In 2010, the Academy took a lesson from its younger days, expanding the number of nominees that its coveted Best Picture category would recognize. And although each Oscar's ceremony since then has taken into consideration 10 (or, in the odd case of this year, nine) films for the top honor, there are always two or three that earn the most discourse preceding the big night. This year, a popular horse to bet on is Lincoln. With driving forces like director Steven Spielberg and star Daniel Day-Lewis, the movie aims for the class and inviting sentiment upheld by everything you think of when you consider traditional "Oscar bait." Ranking among those in the Lincoln camp is the 60 Minutes team; the CBS news program will feature a tribute to Spielberg's presidential biopic on one of its upcoming episodes, either Feb. 10 or Feb. 17 — squeezing the special right in prior to the Academy's closing of this year's votes.
On the other side of the spectrum is Zero Dark Thirty: a subject of just as many conversations, but for very different reasons. Filmmaker Kathryn Bigelow's heavy illustration of the U.S. government's pursuit and takedown of Osama bin Laden might fall in the company of Lincoln in the category of American history, but is a much more challenging, controversial movie, sparking a variety of accusations that align it with pro-torture or anti-government platforms. As such, many are betting against ZDT — Bigelow's surprising absence in the Best Director category has even called into question the motives of the Academy. And as The Hollywood Reporter reveals, 60 Minutes has opted to veer away from the dicey title, denying it a tribute on a forthcoming ep.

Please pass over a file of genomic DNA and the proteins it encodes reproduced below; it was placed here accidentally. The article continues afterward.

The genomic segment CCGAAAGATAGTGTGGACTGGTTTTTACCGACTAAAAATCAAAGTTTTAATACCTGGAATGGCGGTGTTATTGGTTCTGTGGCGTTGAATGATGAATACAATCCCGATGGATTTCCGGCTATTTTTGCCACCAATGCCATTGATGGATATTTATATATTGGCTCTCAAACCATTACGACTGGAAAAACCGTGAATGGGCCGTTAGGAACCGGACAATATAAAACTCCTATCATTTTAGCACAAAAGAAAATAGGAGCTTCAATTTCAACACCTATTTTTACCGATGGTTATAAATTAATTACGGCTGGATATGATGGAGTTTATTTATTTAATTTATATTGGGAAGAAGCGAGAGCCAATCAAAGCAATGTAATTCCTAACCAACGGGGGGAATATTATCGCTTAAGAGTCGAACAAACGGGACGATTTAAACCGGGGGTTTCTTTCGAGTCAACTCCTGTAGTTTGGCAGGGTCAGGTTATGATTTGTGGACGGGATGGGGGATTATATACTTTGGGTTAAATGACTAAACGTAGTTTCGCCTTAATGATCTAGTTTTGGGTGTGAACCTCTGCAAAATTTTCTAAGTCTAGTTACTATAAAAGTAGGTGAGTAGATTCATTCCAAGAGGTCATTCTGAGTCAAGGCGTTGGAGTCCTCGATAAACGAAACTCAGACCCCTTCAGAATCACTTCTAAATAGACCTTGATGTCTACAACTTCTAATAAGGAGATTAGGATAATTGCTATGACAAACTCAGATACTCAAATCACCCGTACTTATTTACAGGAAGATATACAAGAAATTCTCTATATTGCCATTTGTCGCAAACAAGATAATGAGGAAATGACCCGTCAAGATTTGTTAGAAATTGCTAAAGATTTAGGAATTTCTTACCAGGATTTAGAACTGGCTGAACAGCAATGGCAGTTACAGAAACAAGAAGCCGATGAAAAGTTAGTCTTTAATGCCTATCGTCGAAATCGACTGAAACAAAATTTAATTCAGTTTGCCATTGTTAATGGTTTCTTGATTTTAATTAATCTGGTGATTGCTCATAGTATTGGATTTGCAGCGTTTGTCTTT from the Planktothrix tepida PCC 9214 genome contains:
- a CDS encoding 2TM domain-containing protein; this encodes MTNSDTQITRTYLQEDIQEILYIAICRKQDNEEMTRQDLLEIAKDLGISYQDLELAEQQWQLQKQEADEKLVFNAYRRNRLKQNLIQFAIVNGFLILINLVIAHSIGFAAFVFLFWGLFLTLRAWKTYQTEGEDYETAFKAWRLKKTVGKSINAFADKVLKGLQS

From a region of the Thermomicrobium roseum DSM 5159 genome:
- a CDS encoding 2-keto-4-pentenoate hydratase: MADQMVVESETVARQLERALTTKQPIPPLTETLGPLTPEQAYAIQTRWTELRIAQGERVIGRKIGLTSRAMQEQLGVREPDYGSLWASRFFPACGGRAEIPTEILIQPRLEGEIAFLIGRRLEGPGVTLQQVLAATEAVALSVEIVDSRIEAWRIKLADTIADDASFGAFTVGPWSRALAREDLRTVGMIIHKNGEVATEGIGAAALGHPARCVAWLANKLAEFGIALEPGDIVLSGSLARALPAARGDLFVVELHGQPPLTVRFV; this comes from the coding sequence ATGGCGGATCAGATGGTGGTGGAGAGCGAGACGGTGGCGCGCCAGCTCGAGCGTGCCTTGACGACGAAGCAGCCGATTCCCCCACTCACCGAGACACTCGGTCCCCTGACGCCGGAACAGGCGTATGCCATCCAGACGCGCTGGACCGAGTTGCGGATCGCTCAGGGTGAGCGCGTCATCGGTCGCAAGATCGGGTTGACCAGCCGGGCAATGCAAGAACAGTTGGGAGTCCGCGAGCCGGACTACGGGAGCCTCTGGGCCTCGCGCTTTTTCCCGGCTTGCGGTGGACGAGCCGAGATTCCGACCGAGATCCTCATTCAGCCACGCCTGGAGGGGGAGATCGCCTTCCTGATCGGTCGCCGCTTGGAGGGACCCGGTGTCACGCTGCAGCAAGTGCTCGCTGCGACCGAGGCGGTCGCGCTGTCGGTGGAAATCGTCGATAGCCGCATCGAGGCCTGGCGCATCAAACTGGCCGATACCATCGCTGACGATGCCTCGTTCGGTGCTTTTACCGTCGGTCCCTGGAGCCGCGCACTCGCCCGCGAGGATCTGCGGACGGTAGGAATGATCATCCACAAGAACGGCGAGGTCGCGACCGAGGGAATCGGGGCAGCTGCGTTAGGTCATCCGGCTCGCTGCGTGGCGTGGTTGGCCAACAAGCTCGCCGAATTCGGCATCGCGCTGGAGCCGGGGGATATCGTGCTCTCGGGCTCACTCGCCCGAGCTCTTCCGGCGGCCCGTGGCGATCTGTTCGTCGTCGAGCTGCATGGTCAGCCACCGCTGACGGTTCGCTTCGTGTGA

60 Minutes Executive Editor Bill Owens announced that while forces behind ZDT "pitched hard" for a spot on the show, the Columbia Pictures thriller will receive no such treatment. "Why would we do that?" Owens said. "It's not a documentary; it's a movie. We'd go out and find our own Jessica Chastain character." A curious stance, as the very tribute treatment being denied to Zero Dark Thirty will adorn Lincoln, a fellow resident of the "movie" category.
The CBS program may very well just be adamantly pro-Lincoln, rather than particularly anti-Zero Dark Thirty. In late October, 60 Minutes conducted an interview with Spielberg, delving into his career, personal life, and creative influences. The episode aired just in time to gear audiences up for his film's imminent release.
But Lincoln isn't the only picture to earn notice on 60 Minutes this season: the show honored the history of James Bond and its newest exploit Skyfall in mid October, showcased Les Miserables star Hugh Jackman in December, and welcomed This Is 40 director Judd Apatow just before the turn of the new year. All pieces of fiction, with Lincoln and Les Mis both Oscar contenders-turned-nods as well as chronicles of historical events. It's hard to ignore the fact that a very specific attitude is being fostered toward Zero Dark Thirty. Do Owens and his colleagues find fault with the film itself, or wish to avoid association with such a controversial piece of material? And so close to the Oscars home stretch, is the CBS program hoping to influence Academy votes with his honoring of Spielberg's movie?
Even with the reputation Lincoln has constructed since release, recent surprises like Argo's Golden Globe victory have proven that it's still very much anyone's race. However, with many a force working against Zero Dark Thirty, for reasons politically charged and otherwise, it will be the biggest surprise yet (and perhaps the most pleasant) if the film walks away with the Best Picture statue. But hey, we can dream.
[Photo Credit: David James/20th Century Fox; Jonathan Olley/Columbia Pictures]
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